People Living with Blood Disorders?

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This was one of the hardest articles I have tried to write as the information pertaining to the number of people living with Blood Disorders is so difficult to quantify.  There are so many different types of Blood Disorders and even more people living with a disorder without even knowing they have.

Many people are living with a moderate or mild version of a Blood Disorder meaning they do not require regular medical support and intervention – Meaning they may not be included in the statistics collected from research and surveys. Continue reading

Robert

ITP, low platelet count, low Platelets, ITP disease, immune system disease, living with itp

My name is Robert, I am 54 years old and live in Northern Sydney. My story starts at the beginning of February 2014 when I started to notice some strange changes on my body. I have been fortunate in life as I have had very few illnesses and enjoyed good health by having a sensible diet and exercising each morning to try and remain fit. I have had my own consultancy business for over 25 years now which has always been busy but in the latter quarter of 2013 and into 2014 had become extremely busy.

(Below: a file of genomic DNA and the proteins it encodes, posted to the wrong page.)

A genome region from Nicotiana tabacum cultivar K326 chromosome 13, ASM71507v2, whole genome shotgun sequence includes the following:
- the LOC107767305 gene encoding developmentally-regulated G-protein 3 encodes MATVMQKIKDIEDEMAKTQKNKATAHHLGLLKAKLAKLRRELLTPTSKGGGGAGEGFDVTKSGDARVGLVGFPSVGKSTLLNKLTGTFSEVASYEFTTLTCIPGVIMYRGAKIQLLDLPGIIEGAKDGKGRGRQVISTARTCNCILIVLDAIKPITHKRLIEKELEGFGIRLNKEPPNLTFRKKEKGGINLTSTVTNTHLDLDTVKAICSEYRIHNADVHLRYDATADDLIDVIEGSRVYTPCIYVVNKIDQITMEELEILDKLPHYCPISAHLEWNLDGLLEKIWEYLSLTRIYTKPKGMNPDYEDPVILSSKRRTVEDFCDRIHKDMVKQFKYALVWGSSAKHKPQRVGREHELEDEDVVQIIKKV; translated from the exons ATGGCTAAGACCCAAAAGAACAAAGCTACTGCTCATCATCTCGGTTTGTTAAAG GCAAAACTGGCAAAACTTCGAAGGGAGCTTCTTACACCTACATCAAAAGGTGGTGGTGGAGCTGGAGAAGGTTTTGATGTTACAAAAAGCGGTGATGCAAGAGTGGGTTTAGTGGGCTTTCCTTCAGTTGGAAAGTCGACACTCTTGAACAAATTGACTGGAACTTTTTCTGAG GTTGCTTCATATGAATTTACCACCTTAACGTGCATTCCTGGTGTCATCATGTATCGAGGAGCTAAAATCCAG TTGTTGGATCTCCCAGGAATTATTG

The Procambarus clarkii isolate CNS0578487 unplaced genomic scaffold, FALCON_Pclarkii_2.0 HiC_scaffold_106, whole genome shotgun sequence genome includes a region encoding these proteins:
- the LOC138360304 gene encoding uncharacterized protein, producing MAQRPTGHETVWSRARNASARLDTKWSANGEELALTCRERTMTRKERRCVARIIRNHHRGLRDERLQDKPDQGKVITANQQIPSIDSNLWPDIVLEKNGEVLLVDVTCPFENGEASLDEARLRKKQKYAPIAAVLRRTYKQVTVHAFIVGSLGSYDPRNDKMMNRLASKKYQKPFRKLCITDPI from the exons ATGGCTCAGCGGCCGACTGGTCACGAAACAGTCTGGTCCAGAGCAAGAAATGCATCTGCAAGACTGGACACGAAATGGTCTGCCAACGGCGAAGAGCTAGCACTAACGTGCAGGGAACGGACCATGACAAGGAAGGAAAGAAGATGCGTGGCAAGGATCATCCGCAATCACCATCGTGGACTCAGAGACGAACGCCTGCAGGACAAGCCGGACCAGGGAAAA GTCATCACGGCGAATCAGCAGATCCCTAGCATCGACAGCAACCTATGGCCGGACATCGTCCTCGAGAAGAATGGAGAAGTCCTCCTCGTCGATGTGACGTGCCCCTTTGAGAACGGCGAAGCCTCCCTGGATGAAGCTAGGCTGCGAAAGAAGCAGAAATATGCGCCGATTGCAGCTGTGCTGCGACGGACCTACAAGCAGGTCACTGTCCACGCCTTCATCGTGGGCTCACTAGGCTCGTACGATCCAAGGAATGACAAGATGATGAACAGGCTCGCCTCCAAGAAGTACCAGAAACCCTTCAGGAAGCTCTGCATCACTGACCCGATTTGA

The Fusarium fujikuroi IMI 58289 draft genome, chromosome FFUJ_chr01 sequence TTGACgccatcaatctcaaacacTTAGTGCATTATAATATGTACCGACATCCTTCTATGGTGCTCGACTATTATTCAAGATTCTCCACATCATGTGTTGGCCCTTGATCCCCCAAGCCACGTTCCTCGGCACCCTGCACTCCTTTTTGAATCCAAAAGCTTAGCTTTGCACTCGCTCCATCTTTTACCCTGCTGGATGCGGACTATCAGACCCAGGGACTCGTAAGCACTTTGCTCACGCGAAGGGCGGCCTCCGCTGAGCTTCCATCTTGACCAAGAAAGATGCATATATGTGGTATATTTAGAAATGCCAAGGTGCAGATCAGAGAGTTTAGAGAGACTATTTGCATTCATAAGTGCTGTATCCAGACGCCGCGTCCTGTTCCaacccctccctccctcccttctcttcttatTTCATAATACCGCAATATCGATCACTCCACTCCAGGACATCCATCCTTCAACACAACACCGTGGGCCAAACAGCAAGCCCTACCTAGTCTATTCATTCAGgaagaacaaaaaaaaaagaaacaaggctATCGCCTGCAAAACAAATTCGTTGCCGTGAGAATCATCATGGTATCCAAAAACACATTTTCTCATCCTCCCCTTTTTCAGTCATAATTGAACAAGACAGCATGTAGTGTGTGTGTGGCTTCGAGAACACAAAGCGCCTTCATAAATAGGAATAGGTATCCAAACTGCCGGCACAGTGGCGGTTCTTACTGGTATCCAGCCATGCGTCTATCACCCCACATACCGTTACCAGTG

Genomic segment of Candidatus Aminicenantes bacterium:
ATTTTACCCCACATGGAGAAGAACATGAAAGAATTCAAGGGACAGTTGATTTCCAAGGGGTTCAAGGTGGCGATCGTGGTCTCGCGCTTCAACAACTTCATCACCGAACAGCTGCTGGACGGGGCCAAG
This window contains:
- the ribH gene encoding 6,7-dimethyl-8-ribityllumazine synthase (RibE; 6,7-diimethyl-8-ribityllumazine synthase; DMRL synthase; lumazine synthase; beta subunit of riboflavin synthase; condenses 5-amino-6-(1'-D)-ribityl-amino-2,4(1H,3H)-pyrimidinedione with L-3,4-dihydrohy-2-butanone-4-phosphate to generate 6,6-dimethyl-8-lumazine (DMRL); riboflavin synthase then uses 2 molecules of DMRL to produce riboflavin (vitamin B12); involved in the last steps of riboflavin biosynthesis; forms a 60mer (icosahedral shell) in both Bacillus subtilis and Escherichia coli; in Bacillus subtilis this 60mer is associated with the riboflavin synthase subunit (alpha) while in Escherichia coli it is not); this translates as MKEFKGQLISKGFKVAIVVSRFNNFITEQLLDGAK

Robert’s Diagnoses

It was on the first Sunday in February that my wife noticed a large bruise on my thigh. I had no idea why this was there as I had no recollection of bumping it and thought that I must have unknowingly done so whilst mowing the lawns and put it down to that. I had also noticed that there were small amounts of blood whenever I blew my nose, even just lightly, and there seemed to be small red dots on my lower legs but I convinced myself that maybe I was just imagining these as I felt perfectly normal.